Hitchcock double feature

A keen bit of course scheduling meant that I had the opportunity to watch both Vertigo and The Birds last week. Students in my Critical Theory class seemed to enjoy Vertigo a great deal, not least because it offered them something to hang onto as we collectively gazed into the Lacanian abyss. But, as much as it is heretical to say so, I think I enjoyed watching The Birds more this time around. It may be the lesser film in terms of its narrative construction and philosophical complexities, but it does offer some real pleasures on the level of minor detail. There are a few things in particular that really jumped out at me this time round. These may be exceedingly obvious to those sharper viewers out there, but they are things that hit me with their full force only on my most recent viewing:

1. In the opening scene, high above the square in the background as we watch Melanie Daniels cross the street to get to the pet shop, there are a series of billboards advertising airlines: TWA, BOAC, Air France. So, straight from the beginning, there is the suggestion that we, humans, have invaded the birds’ territory, the skies. Of course, Melanie later reveals that one of the things that she does during the week to keep herself busy is volunteer at the San Francisco airport, greeting travelers as they arrive. Melanie’s convertible, Mitch’s truck, and the rented outboard motor boat all play greater roles in the film in terms of transportation, but jet travel somehow forms the unseen but nevertheless still present background for the war with the birds, a sign of humanity’s transgression against them.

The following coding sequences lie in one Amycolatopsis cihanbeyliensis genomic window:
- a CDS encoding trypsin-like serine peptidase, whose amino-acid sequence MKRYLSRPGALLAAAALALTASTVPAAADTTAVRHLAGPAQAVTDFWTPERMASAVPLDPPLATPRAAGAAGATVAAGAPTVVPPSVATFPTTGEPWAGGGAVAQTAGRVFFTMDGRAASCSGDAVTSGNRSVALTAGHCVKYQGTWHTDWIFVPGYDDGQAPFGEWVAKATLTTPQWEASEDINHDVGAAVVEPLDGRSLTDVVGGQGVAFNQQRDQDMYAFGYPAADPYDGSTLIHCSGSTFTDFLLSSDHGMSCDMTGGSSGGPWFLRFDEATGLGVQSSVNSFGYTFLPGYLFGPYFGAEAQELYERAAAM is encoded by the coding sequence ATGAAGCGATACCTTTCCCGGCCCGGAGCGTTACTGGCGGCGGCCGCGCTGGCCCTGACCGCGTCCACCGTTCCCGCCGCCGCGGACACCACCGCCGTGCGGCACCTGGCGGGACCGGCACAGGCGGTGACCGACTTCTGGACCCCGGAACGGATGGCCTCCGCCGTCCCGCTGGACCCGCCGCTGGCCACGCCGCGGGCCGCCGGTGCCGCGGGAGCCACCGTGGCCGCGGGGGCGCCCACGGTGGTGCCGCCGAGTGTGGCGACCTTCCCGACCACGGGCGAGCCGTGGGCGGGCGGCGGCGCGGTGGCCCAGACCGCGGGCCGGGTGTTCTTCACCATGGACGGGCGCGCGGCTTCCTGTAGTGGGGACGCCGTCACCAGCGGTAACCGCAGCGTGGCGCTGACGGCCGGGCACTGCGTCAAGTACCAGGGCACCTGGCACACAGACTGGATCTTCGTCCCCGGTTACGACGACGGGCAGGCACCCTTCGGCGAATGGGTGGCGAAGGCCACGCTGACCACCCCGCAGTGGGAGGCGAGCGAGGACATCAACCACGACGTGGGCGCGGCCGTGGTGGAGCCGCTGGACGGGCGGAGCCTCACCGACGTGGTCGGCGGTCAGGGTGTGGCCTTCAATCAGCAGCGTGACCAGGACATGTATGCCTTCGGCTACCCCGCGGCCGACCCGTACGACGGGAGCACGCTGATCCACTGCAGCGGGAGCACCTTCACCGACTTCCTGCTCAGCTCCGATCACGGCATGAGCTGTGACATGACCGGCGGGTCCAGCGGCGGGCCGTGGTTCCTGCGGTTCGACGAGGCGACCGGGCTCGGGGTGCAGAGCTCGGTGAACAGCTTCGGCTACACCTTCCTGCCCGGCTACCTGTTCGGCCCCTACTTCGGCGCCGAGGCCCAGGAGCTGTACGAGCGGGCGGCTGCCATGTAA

2. Throughout the film, Melanie Daniels is excessively bird-like in her mannerisms and movements. Part of this is achieved through styling and dress: the green outfit she wears the entire weekend is a similar hue to the feathers of the lovebirds she buys for Cathy. She has a swan-like neck that is emphasized by the way she wears her hair. And, most strikingly, both her nails and heels are thoroughly talon-like. In the opening scene in the pet store, she tilts her head several times in an avian way, aligning her with the caged birds that populate the shop. The clincher comes in the rumour that dogs Melanie, which she claims is untrue, a lie that has been maliciously spread by enemies of her father, the powerful publisher of a San Francisco newspaper. The rumour is that she cavorted naked in a fountain in Rome. She claims she was dressed and was pushed, but Mitch (Rod Taylor) seems unconvinced by her claims. I always ask my students why the rumour needs to be this specifically, why a fountain. The answer, of course, is simple. It is a birdbath, and this incident further affiliates Melanie with the birds that will subsequent attack her.

3. Cages are a predictable visual motif throughout the film, but I only saw this time exactly how pervasive an image it is. The pet store is filled with caged birds and in what is probably the most iconic scene in the film, Melanie is caged in a phone booth as birds crash into the glass all around her. There is also the film’s finale, as Melanie, Mitch, Lydia, and Cathy cage themselves in the house, boards nailed wire-like across most windows and doors, in the hope of surviving the latest bird attack. But even beyond these notable examples, there are others: the postmaster from whom Melanie gets Mitch’s Bodega Bay address is caged in behind the local shop counter, there are dozens of crab or lobster traps stacked up on the docks in Bodega Bay, and even the play structure that the crows eerily land on while Melanie waits outside Bodega Bay School repeats the visual image. When the Brenner family drives away with the traumatized Melanie at the film’s end, Mitch lifts the cover to enclose Melanie’s sporty convertible for the first time, thereby forming another cage.

These are all minor details, but not insignificant ones. They add to the power of the film and its unsettling violence: there’s no real shock or gore here, at least not in comparison to horror films that come after or are made today, but there is a real violence in what happens to Melanie and something tremendously disturbing about the film’s (admittedly rather abrupt) end.

This entry was posted in Critical Theory, Film, Uncategorized. Bookmark the permalink.

Leave a Reply

Your email address will not be published. Required fields are marked *